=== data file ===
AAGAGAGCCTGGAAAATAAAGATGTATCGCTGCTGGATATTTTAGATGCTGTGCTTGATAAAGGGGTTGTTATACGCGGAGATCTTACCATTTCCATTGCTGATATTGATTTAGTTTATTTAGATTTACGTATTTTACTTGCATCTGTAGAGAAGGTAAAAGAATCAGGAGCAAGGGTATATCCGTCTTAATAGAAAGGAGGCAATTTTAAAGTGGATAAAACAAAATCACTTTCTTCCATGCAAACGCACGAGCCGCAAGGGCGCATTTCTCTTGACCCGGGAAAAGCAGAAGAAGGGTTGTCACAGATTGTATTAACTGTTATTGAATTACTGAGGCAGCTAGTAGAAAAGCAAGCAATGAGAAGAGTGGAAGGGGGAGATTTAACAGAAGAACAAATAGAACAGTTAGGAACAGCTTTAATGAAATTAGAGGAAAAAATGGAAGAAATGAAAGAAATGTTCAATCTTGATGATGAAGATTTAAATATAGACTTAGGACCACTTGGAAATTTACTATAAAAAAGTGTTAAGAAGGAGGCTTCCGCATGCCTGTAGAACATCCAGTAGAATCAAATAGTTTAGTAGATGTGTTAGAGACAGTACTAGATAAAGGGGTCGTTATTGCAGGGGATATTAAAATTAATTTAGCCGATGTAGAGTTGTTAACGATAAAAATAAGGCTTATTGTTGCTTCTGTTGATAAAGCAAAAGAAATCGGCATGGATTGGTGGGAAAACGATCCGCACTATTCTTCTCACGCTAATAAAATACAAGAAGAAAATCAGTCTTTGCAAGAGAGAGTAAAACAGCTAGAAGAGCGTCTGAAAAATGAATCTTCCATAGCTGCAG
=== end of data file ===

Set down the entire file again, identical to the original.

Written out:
AAGAGAGCCTGGAAAATAAAGATGTATCGCTGCTGGATATTTTAGATGCTGTGCTTGATAAAGGGGTTGTTATACGCGGAGATCTTACCATTTCCATTGCTGATATTGATTTAGTTTATTTAGATTTACGTATTTTACTTGCATCTGTAGAGAAGGTAAAAGAATCAGGAGCAAGGGTATATCCGTCTTAATAGAAAGGAGGCAATTTTAAAGTGGATAAAACAAAATCACTTTCTTCCATGCAAACGCACGAGCCGCAAGGGCGCATTTCTCTTGACCCGGGAAAAGCAGAAGAAGGGTTGTCACAGATTGTATTAACTGTTATTGAATTACTGAGGCAGCTAGTAGAAAAGCAAGCAATGAGAAGAGTGGAAGGGGGAGATTTAACAGAAGAACAAATAGAACAGTTAGGAACAGCTTTAATGAAATTAGAGGAAAAAATGGAAGAAATGAAAGAAATGTTCAATCTTGATGATGAAGATTTAAATATAGACTTAGGACCACTTGGAAATTTACTATAAAAAAGTGTTAAGAAGGAGGCTTCCGCATGCCTGTAGAACATCCAGTAGAATCAAATAGTTTAGTAGATGTGTTAGAGACAGTACTAGATAAAGGGGTCGTTATTGCAGGGGATATTAAAATTAATTTAGCCGATGTAGAGTTGTTAACGATAAAAATAAGGCTTATTGTTGCTTCTGTTGATAAAGCAAAAGAAATCGGCATGGATTGGTGGGAAAACGATCCGCACTATTCTTCTCACGCTAATAAAATACAAGAAGAAAATCAGTCTTTGCAAGAGAGAGTAAAACAGCTAGAAGAGCGTCTGAAAAATGAATCTTCCATAGCTGCAG